Can you imagine the future? How about the second half of the 2020s? Maybe what you imagine is not how Stan Faryna sees it. The Dollar and Euro have collapsed. The price of one avocado is like what you pay now to go to the movies. Hundreds of millions of gamers hustle in an epic online game competing against artificial intelligence and each other for prizes worth big money. Most of those gamers will be lucky enough to pay for their daily ration of beans and rice. Entrepreneurial players will pay their rent.
Can Francesco find windfall in a dark, dystopian and post-apocalyptic virtual reality game? Zombies, guns, machetes and permadeath in a game might seem inconsequential to us, but the cost of failure will destroy him. Left untreated, his much beloved wife will succumb to cancer.
There is more than a fast and exciting story going on here. Faryna nails three birds with one stone. His long-reflected insights will help some of us to live, love and grow with courage.
Beyond the realism of this tragic, near future world stage for Francesco's story, Faryna offers sharp insights into the human condition, the power of love, and hope. He does so with a nuanced irony and sensitivity that feels too true to ignore - if also difficult to accept. The author asks us to come to a higher place of self-understanding and action, but he does not throw down a gauntlet of big words and intimidating intellectual challenges.
###Recommended reading for trips to the beach or park, coffee shop stalking, lunch hours, lazy afternoons, white nights, and public transit such as planes, trains, buses and ferry. It also makes an excellent gift for those who do those things.
This story may be most appreciated by those who enjoy works by the following authors: Ernest Cline, John Wesley Rawles, Paulo Coehlo, Gabriel García Márquez, Frank Herbert, Le Guin, P.K. Dick, Derek Prince, G.K. Chesterton, Tolkien, C.S. Lewis, Gabriel Honoré Marcel, Robert Hugh Benson, Kierkegaard, Steinbeck, Solovyov, Zora Neale Hurston, Dostoyevsky, Shakespeare, Cervantes, Dante, Aquinas, Augustine, and Homer.
My Take: So this is only my second foray into LitRPG as a reading adventure. And it was definitely different from Conquest. However, there were quite a few similar themes that I think might change the view a lot of non-gamers might have of gamers. Both of these stories have a lot of similar themes. The duality of good and evil in everyday people, the power of love, and the concept of how some people may get lost in video games while others find a higher power.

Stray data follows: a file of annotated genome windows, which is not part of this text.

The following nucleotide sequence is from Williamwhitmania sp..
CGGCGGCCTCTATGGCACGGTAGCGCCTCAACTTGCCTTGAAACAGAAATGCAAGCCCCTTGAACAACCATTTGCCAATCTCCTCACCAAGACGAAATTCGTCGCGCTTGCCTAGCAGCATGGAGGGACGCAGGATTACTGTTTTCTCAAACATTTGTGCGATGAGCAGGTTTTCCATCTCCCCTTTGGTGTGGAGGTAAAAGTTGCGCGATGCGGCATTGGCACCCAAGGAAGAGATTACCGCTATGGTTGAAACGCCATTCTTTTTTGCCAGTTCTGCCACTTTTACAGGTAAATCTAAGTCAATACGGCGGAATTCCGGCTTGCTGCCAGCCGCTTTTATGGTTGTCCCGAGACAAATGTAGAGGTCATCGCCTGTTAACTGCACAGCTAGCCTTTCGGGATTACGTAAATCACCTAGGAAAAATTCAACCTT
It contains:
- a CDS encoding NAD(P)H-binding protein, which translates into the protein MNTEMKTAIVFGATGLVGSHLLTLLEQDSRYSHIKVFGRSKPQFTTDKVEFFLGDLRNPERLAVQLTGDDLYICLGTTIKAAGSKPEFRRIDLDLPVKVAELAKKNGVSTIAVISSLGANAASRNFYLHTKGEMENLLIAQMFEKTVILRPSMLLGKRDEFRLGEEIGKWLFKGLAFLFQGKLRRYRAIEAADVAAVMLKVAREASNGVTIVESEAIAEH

This definitely had a much heavier focus on the RPG game aspect than Conquest, but I like how the author clarifies terms the first time (Like RPG stands for Role Playing Game, MMorpg is multimedia online role playing game. I have heard these terms for years, living in a house of three gamers, but I never really knew what they stood for. He also defines non-game terms to like EMP. I never realized that stood for European Military Protectorate. Lol. So it was a very educational experience, neatly woven into the story so as not to feel too educational.
I love Francesco, and his love for his wife. The depths he goes to to save her, and the willingness to risk everything, quite literally, to get her the treatment she needs, is such a beautiful representation of what love is all about.
The author does a great job developing a believable game world based around a lot of the things that are popular in games now, and extrapolating some interesting advertising trends to a realistic expectation for near-future. I am not a gamer, but I have sat in on enough of my husband's DayZ games to get a good chuckle over Carl and the FOH group that is run by John Dionysis. It reminded me of a group in DayZ run by The Real Morgan Freeman. They are a group of really great players who tend to punish bad players, and reward and help good players. I could totally picture them as part of this interaction.
This is a short prequel-type story that is clearly driving to a much bigger story and I can't wait to read it! If you want to give this little story a try, you can get it on Amazon for 99 cents for e-book or $5 for paperback. Well with the read!